|Overall||Art||Animation||Character Design||Music||Series Story||Episode Story||Reviewer|
This series caught my eye because of the super "kawaii" character designs. I thought, "I liked Bottle Fairy which had cute character designs, starred "chibi" characters, and was just a barrel of fun. So why not grab this too?" While this is nothing like Bottle Fairy or anything else I've seen, this series has to be one of the better anime titles for my tastes.
First, let me address the character designs. To say "sugoku kawaii" (extremely adorable/cute) is an understatement. I know that character designs this kawaii will put off folks. Yet the animators use this very effectively. If Binchou-tan wasn't so freaking adorable, I wouldn't have have become nearly as attached to her, or her circle of friends for that matter. Plus, the animators use this to generate more emotional range, or so it appeared to me. It is for this reason that I give such a high character design score.
Art, animation, and music also play such an important role in this anime. The first episode contains very little dialog. Binchou-tan says a few things and the narrator says a few lines. The rest of the episode story is delivered via the art, animation, and music. This combination is such a beautiful thing, more so because this is a TV series and not an OAV or movie. The music really caught my attention, and when that happens, it is either very good or very bad. Here, it is really good and helps greatly in delivering the emotional impact intended more so than most anime titles. I dinged the animation score a bit because I think they started running tight on money about half-way through. It was then that I started noticing the still-shots and a little more re-use of old animation sequences (like Binchou-tan leaving her cabin).
That bit of housekeeping out of the way, let me get to the heart of this wonderful anime. We start with Binchou-tan, who is an orphan girl living in an old, run down cabin in the mountains far from the village and civilization. Her cabin is in desperate need of repairs since it lacks a door, has holes in the roof, and gaps in the walls. Binchou-tan has only one old sheet with a hole in it, which fortunately covers her when she sleeps (she's small enough so that the hole doesn't affect her), but then it also appears to double as a door. Clearly she is very poor and must work hard to survive. Despite the incredible loneliness she must feel, she accepts her lot in life. Indeed, the first episode shows her gathering food from the mountain and fields to have with her rice, which is eaten in an old, chipped bowl. She does this incredible amount of work and remains cheerful while doing it. I have to say that this immediately grabbed me knowing how I'd complain like crazy if the local Wendy's ran out of fries and I was forced to go to another joint to get them. How small my problems are in light of seeing Binchou-tan's life.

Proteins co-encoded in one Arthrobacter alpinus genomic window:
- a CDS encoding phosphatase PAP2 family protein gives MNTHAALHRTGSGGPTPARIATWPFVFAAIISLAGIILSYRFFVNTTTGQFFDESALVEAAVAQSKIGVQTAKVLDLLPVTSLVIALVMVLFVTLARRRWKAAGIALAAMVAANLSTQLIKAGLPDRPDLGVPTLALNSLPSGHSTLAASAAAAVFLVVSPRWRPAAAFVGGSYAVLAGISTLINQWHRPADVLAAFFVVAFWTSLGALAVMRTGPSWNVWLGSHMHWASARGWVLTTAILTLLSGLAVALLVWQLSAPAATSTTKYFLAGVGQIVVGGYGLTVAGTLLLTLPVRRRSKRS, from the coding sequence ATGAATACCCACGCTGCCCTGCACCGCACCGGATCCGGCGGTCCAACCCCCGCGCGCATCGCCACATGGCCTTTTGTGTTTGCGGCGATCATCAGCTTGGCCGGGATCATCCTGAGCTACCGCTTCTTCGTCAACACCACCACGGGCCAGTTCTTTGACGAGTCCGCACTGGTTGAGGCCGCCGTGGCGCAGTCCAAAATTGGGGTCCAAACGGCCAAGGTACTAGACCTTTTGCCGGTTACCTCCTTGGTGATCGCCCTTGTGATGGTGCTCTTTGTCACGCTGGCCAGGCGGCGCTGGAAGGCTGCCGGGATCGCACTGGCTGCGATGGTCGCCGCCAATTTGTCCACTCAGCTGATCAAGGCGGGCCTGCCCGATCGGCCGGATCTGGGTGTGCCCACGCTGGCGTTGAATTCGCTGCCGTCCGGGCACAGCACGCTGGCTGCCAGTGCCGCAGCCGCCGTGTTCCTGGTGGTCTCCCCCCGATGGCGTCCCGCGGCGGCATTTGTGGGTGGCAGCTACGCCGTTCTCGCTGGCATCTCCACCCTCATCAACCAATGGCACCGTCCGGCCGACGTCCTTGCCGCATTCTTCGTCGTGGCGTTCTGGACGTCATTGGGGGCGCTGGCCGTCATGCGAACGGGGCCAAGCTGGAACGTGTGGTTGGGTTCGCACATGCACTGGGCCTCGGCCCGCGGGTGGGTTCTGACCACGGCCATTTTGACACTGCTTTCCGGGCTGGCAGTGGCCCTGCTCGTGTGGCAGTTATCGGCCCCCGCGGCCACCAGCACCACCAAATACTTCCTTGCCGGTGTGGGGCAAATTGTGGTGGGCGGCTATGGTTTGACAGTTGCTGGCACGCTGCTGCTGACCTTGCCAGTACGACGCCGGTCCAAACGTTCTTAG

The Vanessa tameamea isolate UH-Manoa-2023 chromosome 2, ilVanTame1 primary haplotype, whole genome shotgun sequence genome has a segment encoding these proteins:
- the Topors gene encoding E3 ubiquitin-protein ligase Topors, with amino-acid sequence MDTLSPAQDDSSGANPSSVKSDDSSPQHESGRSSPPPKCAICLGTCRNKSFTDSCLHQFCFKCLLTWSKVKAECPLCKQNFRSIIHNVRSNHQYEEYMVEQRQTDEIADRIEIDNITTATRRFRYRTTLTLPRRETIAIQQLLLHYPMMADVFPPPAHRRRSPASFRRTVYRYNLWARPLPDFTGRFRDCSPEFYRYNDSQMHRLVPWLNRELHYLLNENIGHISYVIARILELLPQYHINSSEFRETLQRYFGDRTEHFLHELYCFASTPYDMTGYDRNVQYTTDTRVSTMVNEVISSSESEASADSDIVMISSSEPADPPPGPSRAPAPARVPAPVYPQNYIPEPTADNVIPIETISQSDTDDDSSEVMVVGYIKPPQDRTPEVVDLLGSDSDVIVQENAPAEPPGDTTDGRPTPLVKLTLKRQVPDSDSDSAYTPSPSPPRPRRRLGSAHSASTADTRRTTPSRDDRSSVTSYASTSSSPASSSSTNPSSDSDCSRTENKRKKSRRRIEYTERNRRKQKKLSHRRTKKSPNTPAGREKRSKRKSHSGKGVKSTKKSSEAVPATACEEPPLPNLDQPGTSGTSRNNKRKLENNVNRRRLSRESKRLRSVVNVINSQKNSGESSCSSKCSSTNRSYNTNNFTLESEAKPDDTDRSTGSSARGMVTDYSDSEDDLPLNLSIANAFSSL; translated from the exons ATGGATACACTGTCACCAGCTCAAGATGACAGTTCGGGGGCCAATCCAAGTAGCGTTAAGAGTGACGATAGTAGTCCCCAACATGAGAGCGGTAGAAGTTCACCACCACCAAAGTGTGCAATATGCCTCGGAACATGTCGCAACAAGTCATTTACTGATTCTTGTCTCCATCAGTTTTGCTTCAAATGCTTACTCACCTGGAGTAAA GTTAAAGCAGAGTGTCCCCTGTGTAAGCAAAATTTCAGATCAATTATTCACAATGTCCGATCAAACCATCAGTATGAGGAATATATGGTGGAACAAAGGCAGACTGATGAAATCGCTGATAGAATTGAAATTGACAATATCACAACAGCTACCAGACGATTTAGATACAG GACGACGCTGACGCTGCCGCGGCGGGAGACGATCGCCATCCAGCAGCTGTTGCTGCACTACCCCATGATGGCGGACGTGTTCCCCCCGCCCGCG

Episode 2 showed what Binchou-tan has to do obtain supplies (mainly food) that cannot be obtained from the mountain and nearby fields. So a medium-sized bird sweeps down to a "bus stop" and carries her to town, for the cost of an accorn. Again, seeing Binchou-tan doing all sorts of odd jobs just to obtain a small bag of rice or maybe a tiny amount of money to purchase some item or other was a heart-wrencher for me. However, I did have a problem with the episode, which is where I knock the overall story down a notch. For some unexplained reason, Binchou-tan is about a little over knee-high compared to the adults in the village. Eventually I figured out that the folks of the village and Binchou-tan must be the same species since it would be impossible for there to be a bird bus stop complete with sign and schedule to carry her into town. But then her first jobs were doing things like sitting in the back on a shoe to test the stink (or maybe she was using her binchoutan to remove the stink since charcoal does that), being placed (complete with her binchoutan on her head) in a container of water in the fridge, being placed on a small container in the fridge, and finally being cooked in a rice cooker (again with her piece of binchoutan) with a pot of rice and having to be scooped out with a normal wooden cooking spoon. So if she's just a child and in the village is a normal child height, where the smeg was she that she's so tiny to fit into these tiny places? It was weird and out of place, especially since it appears that normal-sized humans aren't around. But then, I can almost hear the Japanese tell me, "don't let this worry you." While it didn't derail my veiwing enjoyment, it was so out of place that I had to say something.